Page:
Bloomberg: Jobs crisis could spark riots here (in USA)

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Re: Bloomberg: Jobs crisis could spark riots here (in USA)

Post by DannusMaximus » Sun Sep 18, 2011 2:13 pm

Squinty, I'll mention the lost purchasing cost on a 1/2 price SNAP card sale to the next people I see conducting such a transaction. If I survive, I'll get back with you on how it's recieved... :lol:
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Re: Bloomberg: Jobs crisis could spark riots here (in USA)

Post by the_alias » Sun Sep 18, 2011 2:15 pm

http://edition.cnn.com/2011/OPINION/09/ ... hpt=hp_bn1" onclick="window.open(this.href);return false;

Article is food for thought.
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Re: Bloomberg: Jobs crisis could spark riots here (in USA)

Post by NoAm » Sun Sep 18, 2011 3:02 pm

the_alias wrote:http://edition.cnn.com/2011/OPINION/09/ ... hpt=hp_bn1

Article is food for thought.
I could see this affecting ALL postal services though, not just the US. How is it in other parts of the world?
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Re: Bloomberg: Jobs crisis could spark riots here (in USA)

Post by m ellis allen » Sun Sep 18, 2011 6:27 pm

DannusMaximus wrote: I believe issuance of a SNAP card or WIC card, or any other host of .gov freebies also comes with education on how to read labels, etc., but could be wrong on that.
i know that in Maine atleast, with the WIC program there are only certain item that are approved to be bought and the items are based on nutritional value. food stamps on the other hand have no such restrictions except no booze, no ciggs, no hot food (ready to eat)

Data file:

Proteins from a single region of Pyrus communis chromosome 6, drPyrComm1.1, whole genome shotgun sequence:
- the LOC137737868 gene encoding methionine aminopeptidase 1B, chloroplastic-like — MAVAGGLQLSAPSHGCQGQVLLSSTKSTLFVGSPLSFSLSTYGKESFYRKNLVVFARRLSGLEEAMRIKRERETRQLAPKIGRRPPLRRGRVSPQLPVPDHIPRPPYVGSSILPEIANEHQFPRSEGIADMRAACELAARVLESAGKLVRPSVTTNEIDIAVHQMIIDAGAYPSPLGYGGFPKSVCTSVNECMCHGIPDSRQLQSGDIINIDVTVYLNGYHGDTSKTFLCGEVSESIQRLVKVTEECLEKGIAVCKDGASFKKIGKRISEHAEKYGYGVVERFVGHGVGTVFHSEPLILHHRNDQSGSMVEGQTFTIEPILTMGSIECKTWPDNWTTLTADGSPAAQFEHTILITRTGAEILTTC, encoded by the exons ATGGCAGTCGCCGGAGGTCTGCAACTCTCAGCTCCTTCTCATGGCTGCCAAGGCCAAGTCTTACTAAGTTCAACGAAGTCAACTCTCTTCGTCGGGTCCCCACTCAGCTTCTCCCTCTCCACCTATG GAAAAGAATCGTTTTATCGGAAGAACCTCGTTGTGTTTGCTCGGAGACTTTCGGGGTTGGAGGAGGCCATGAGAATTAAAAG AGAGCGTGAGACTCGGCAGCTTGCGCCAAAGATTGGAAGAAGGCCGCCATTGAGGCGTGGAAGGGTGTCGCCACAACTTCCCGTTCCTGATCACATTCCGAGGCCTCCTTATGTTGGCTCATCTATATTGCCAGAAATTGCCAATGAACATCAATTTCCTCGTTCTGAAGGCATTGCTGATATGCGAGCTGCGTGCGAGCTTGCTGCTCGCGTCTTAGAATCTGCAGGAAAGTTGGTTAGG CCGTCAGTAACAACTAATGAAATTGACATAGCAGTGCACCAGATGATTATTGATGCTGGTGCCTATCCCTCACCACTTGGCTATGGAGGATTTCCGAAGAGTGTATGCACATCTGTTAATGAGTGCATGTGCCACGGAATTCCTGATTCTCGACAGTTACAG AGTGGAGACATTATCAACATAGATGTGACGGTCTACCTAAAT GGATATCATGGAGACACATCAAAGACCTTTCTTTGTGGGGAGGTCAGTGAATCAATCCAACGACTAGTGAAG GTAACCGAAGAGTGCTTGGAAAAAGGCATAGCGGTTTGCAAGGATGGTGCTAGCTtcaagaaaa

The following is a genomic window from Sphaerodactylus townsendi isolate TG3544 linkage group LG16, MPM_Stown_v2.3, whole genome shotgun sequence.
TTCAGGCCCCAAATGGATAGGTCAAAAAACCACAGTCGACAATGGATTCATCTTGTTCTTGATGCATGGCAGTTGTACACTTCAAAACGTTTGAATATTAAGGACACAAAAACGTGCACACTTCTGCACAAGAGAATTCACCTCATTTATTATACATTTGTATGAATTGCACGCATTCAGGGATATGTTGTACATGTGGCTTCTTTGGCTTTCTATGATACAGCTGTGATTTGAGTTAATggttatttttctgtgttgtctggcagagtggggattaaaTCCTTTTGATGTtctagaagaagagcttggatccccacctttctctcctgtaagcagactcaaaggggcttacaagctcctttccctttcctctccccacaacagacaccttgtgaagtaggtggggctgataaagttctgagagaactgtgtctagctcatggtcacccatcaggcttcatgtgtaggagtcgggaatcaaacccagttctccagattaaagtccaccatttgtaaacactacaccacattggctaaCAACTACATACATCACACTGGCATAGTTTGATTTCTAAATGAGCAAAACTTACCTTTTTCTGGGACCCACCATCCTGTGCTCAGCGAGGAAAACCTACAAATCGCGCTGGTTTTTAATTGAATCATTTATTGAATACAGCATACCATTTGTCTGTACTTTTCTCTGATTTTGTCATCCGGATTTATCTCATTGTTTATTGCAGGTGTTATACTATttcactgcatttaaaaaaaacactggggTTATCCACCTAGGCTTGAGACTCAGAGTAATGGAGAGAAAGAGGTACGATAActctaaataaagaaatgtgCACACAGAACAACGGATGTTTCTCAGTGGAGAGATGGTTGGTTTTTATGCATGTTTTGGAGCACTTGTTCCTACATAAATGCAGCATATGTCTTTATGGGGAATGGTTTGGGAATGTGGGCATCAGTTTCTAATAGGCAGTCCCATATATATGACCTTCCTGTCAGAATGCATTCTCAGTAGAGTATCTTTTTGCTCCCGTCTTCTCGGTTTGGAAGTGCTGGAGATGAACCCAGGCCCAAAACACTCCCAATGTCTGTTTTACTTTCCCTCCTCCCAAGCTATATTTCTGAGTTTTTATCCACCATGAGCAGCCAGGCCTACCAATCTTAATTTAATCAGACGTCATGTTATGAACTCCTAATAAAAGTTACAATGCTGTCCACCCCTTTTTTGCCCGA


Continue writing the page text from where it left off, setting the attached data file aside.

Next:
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Re: Bloomberg: Jobs crisis could spark riots here (in USA)

Post by squinty » Sun Sep 18, 2011 7:11 pm

DannusMaximus wrote:Squinty, I'll mention the lost purchasing cost on a 1/2 price SNAP card sale to the next people I see conducting such a transaction. If I survive, I'll get back with you on how it's recieved... :lol:
You should videotape the conversation.
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Re: Bloomberg: Jobs crisis could spark riots here (in USA)

Post by ei8htx » Sun Sep 18, 2011 10:31 pm

the_alias wrote:http://edition.cnn.com/2011/OPINION/09/ ... hpt=hp_bn1

Article is food for thought.
So what then? Should we move the 15% unemployed and their families into gov't camps and provide them the basic necessities of food and shelter on the govt's dime?

Our current system is unsustainable now and we do have food stamps, section 8, and social security for those healthy people who claim the inability to work.

Maybe one day we'll have most of our industries completely automated and we can live in some utopian society where everyone is free to pursue whatever they want, without having to work towards acquiring food and shelter. But then the robots will just form an insurrection

The issue never has been here, or in most all recent history whether or not there's physically enough food to feed everyone, or enough people to run a water treatment plant. Sure, we certainly could enslave a workforce and redistribute food and other products throughout the society. That's always been an option. But no one wants to live in a society like that though, except maybe the author.

I think he should stick to being a "media theorist" (whatever the hell that is) and leave civics to economists. We need real, moderate solutions, not some quasi-communist scheme of redistributing life's basic necessities for free.

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Re: Bloomberg: Jobs crisis could spark riots here (in USA)

Post by pahwraith » Mon Sep 19, 2011 12:53 am